On May 20, a 17-year-old diabetes patient from Tirupur died after an acupuncturist asked him to stop his insulin injections.
The death had sent shock waves across the medical fraternity with many doctors voicing concerns on how quacks were inflicting damage on those gullible.
But it isn’t just doctors who are worried about quacks; even the Acupuncture Science Association wants the government to keep a tab on those practicing the healing system.
The association wants a central government appointed committee to monitor the work of acupuncturists.
“Acupuncture treatment is happening all over the world. But of 1000 acupuncturists in India, 300 to 400 acupuncturists are unqualified and do not have the requisite training. These things should be monitored by the Centre or state government,” said V Srikumar who works with the association based in Coimbatore.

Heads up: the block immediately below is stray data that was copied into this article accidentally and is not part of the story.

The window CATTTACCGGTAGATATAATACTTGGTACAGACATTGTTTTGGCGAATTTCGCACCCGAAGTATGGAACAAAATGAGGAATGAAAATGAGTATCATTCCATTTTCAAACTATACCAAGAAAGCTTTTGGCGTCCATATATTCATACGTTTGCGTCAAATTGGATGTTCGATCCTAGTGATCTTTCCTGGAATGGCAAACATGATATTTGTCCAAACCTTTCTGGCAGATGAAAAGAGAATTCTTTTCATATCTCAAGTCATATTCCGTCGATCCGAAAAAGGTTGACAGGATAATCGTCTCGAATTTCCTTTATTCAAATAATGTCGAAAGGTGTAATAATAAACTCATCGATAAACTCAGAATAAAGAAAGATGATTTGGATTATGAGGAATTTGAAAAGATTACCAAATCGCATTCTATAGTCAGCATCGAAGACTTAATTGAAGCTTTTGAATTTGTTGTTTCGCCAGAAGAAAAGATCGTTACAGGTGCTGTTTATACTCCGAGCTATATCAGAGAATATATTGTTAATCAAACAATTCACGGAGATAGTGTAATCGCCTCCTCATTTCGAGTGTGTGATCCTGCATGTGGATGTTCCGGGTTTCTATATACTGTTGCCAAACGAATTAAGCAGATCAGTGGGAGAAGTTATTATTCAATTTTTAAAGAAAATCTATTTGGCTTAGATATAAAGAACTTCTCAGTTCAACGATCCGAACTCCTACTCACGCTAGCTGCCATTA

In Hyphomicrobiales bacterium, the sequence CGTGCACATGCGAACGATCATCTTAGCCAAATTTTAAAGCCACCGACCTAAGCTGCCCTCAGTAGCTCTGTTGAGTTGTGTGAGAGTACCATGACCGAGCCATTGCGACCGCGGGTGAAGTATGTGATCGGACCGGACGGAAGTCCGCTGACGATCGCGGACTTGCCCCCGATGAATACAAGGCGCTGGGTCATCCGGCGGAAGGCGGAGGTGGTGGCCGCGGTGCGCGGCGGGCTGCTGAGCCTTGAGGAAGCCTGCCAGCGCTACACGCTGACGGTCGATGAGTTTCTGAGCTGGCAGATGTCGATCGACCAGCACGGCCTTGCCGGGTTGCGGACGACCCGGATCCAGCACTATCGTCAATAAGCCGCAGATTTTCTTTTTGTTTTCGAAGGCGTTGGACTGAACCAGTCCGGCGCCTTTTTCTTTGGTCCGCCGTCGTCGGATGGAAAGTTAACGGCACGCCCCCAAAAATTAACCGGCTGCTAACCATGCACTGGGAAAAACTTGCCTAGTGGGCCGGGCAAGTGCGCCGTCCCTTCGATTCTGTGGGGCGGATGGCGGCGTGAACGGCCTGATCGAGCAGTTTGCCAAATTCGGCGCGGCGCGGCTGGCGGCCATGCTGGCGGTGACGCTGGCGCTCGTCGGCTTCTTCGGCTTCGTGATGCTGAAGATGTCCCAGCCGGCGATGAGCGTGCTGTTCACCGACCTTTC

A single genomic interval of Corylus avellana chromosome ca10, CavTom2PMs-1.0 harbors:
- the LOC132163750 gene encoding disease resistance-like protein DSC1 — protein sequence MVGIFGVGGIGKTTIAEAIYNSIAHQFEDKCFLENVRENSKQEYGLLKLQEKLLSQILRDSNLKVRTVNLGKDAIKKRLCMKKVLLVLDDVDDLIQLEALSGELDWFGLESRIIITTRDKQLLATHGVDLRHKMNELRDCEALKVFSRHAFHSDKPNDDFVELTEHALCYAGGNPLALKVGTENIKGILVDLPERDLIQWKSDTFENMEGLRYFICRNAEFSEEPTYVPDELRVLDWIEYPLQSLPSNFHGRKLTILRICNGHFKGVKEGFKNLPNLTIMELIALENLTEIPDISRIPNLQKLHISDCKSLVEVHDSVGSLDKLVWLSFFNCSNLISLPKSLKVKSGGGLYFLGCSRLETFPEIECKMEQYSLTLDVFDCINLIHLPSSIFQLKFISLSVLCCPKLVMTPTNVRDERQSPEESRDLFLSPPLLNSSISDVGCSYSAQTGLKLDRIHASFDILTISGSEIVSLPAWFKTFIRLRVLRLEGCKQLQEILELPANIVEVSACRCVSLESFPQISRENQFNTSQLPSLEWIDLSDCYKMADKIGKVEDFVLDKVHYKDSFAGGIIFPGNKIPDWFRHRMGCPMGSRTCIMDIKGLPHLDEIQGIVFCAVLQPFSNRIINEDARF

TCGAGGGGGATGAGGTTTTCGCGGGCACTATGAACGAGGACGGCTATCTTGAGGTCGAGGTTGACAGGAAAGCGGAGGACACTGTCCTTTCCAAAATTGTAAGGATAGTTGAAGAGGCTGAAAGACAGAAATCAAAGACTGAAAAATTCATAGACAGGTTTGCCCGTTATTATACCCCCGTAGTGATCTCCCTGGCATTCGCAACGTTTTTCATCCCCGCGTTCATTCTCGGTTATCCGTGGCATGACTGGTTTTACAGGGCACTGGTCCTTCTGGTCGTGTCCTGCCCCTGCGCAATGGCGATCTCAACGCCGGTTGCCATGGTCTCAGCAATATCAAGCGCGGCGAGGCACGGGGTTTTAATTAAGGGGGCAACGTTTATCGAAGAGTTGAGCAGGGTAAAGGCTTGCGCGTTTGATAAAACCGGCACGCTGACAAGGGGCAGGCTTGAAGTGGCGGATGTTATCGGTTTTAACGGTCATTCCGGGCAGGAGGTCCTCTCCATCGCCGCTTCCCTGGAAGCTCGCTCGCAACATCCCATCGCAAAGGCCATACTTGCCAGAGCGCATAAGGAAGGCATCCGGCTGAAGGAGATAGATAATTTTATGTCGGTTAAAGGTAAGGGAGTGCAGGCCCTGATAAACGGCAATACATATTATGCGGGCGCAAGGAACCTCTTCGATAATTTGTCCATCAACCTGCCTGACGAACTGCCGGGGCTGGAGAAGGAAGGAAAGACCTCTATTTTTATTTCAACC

“Look at Japan and other countries that practice acupuncture; they have proper course and a detailed syllabus for the system. After the course is complete, they have to work with senior acupuncturists for two years and then they are given government licenses. In India anyone can start an acupuncture clinic or even an institute,” he said.
He added that there was no certified board in India to provide licenses to acupuncturists in the country.
“Acupuncture therapists should at least know the anatomy and physiology of a person to understand where to prick the needle, how to prick it and what will be the adverse effects on the patient,” he said.
Srikumar however denies that an acupuncturist was responsible for the death of the teen in Tirupur. He maintains that the teen was treated by an ‘acutouch’ therapist and not an acupuncturist.
The association has sent a letter to Health ministry and ministry of Ayush to form a committee to monitor acupuncture in the state.